Society is grouped into structures with different functions, meanings, or purposes. In a broader sense is the "social system," which can be viewed as a social structure composed of the economic system, legal system, political system, and cultural system (some sort of shared reality: language, norms, values, etc.). Social structure, however, is much more than that. It also includes education, family, religion, and social services such as health care. Language is the basic channel for communicating information and instruction in a society. There are cultural norms affecting marriage, child bearing, and child rearing. Political systems affect not only the individual political environment but also certain legal systems, regulation of violence (by a police force), property laws, trade rules, health care, and so forth. Societies also generally develop an agreed upon division of labor.
Social structure is very important for how society works. It makes everyone follow a lot of the same norms in their day to day life. It also provides the ways that everyone should interact with each other and keeps most people from being rude and very strange because they usually follow the social structure.
Sociology has a long history of studying stratification and teaching about various kinds of inequality, including economic inequality, racial/ethnic inequality, gender inequality, and other types of inequality. Inequality means people have unequal access to scarce and valued resources in society. These resources might be economic or political, such as health care, education, jobs, property and land ownership, housing, and ability to influence government policy.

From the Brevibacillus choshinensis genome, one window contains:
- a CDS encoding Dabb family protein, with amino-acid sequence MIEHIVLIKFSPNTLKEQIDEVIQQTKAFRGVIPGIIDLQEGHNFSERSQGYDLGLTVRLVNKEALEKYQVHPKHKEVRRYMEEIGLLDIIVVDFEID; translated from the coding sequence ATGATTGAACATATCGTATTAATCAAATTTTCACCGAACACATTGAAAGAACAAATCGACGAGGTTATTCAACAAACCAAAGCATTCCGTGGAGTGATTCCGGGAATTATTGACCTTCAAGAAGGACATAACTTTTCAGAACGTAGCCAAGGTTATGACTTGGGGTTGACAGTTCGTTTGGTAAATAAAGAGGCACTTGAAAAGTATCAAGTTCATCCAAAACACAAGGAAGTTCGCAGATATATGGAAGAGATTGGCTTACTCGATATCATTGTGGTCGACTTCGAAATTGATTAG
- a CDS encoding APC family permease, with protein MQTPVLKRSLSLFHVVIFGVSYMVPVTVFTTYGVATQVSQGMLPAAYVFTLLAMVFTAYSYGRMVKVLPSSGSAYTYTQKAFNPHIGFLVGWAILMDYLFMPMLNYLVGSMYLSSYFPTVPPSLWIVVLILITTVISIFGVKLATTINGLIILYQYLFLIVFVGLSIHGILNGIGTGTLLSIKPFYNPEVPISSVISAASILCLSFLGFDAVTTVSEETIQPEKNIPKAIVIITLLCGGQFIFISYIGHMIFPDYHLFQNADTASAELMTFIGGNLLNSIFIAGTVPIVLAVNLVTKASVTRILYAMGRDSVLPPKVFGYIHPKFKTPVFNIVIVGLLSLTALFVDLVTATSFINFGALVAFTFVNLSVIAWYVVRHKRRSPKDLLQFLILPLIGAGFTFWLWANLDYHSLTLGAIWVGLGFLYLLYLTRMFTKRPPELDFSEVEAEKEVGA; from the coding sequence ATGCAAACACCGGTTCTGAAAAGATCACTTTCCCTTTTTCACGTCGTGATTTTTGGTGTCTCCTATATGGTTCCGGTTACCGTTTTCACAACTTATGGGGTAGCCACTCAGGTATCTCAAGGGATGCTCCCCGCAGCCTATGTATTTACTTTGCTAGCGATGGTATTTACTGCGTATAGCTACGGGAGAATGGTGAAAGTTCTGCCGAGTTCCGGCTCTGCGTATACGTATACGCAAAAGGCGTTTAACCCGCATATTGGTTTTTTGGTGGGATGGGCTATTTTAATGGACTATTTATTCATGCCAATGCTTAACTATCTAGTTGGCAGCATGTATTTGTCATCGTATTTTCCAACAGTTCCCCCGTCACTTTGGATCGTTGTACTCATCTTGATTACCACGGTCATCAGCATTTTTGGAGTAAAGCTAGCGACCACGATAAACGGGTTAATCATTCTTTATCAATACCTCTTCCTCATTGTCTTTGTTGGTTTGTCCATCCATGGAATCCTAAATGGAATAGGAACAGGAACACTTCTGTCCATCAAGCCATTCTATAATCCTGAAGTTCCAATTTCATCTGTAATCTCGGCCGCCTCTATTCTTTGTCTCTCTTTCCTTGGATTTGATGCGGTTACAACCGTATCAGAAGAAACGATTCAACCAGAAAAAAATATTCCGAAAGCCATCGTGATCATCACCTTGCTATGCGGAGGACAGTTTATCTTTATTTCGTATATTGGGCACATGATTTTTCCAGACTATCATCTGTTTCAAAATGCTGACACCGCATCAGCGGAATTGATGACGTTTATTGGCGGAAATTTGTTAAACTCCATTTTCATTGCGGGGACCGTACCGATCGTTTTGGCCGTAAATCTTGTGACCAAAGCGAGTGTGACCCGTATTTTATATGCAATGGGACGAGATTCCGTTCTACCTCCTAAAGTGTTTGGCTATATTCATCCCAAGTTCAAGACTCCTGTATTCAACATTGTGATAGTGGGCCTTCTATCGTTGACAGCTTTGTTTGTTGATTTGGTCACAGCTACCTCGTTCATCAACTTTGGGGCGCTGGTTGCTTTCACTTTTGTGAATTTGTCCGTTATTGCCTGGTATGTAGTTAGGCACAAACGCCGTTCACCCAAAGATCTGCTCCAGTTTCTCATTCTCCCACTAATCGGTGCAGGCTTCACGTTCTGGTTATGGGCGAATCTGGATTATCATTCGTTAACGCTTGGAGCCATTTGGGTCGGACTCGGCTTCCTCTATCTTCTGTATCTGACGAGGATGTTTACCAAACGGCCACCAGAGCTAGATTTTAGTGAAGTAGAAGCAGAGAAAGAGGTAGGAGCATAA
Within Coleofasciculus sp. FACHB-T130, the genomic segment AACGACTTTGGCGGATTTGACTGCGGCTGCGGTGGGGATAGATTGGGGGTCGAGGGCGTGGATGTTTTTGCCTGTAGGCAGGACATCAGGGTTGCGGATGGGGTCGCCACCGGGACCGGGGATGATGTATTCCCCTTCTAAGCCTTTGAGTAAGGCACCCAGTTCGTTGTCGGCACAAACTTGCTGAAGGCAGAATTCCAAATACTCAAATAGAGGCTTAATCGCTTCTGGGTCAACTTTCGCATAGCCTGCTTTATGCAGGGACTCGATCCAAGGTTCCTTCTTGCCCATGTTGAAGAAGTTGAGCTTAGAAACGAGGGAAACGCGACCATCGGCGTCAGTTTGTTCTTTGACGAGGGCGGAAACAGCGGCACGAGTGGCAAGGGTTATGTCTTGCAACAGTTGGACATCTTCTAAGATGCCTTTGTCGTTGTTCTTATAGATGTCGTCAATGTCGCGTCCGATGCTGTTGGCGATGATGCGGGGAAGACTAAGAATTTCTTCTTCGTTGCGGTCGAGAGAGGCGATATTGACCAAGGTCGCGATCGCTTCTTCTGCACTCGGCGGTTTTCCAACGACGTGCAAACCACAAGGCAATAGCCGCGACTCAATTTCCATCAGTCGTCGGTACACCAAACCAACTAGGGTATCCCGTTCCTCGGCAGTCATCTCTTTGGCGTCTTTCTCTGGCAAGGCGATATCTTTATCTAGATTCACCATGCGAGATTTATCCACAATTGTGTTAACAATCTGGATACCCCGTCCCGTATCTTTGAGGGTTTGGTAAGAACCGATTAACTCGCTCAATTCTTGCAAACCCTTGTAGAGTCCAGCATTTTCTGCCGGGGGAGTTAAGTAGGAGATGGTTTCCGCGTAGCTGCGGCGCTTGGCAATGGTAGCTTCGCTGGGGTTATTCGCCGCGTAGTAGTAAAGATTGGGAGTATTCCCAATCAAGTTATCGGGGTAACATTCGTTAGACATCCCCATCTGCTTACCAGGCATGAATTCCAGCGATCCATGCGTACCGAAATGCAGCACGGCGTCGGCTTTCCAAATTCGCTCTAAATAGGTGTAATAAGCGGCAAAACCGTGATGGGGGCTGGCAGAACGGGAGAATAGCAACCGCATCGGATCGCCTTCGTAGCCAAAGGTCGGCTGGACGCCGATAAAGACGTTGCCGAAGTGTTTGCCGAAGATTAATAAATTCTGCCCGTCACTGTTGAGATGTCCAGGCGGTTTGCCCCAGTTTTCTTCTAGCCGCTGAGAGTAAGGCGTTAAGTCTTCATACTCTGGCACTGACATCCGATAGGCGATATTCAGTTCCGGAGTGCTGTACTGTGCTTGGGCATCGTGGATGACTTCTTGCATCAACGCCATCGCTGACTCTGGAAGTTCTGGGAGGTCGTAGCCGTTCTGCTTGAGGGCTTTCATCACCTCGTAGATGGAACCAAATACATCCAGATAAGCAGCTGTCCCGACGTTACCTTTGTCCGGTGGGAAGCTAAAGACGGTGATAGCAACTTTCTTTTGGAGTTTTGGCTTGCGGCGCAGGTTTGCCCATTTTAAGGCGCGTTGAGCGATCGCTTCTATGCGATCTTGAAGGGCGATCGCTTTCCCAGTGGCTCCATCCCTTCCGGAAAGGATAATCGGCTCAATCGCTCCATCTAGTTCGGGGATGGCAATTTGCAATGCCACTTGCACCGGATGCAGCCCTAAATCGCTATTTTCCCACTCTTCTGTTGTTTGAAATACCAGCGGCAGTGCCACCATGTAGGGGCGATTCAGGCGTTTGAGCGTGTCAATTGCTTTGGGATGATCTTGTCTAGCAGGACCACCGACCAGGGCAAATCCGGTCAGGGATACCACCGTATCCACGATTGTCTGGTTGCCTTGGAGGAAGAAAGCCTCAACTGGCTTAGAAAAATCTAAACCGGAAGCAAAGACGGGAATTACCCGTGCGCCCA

Building on the ideas of Max Weber, who saw three main dimensions of stratification (class, status, and party), contemporary sociologists often define stratification in terms of socioeconomic status (or SES). There are a variety of ways to measure SES, including educational attainment, income, wealth, and occupational prestige. These measures reflect three characteristics of individuals: power, property, and prestige. These three characteristics combine to indicate someone’s social class or socioeconomic status.
Power refers to someone’s ability to get others to do his/her will, regardless of whether or not they want to. Legitimate power, power given to individuals willingly by others, is called authority. Illegitimate power, power taken by force or the threat of force, is called coercion.
Property, as used in this context, refers to the sum total of one’s possessions as well as their regular income. Property goes beyond income as a measure of social class as it reflects the accumulated wealth (e.g., homes, stocks, bonds, savings) in addition to one’s earning potential. Property is a better overall measure of social class than income as many individuals who are considered wealthy actually have very small incomes.
Prestige refers to the reputation or esteem associated with one’s position in society. Prestige used to be associated with one's family name, but for most people in developed countries, prestige is now generally tied to one's occupation. Occupations like physicians or lawyers tend to have more prestige associated with them than occupations like bartender or janitor. An individual’s prestige is closely tied to their social class – the higher the prestige of an individual (through their occupation or maybe family name), the higher the social class.
These three indicators tend to go hand-in-hand or lead to each other, such as a Supreme Court justice who is usually wealthy, enjoys a great deal of prestige, and exercises significant power. In some cases, however, a person ranks differently on these indicators, such as funeral directors. Their prestige is fairly low, but most have higher incomes than college professors, who are among the most educated people in America and have high prestige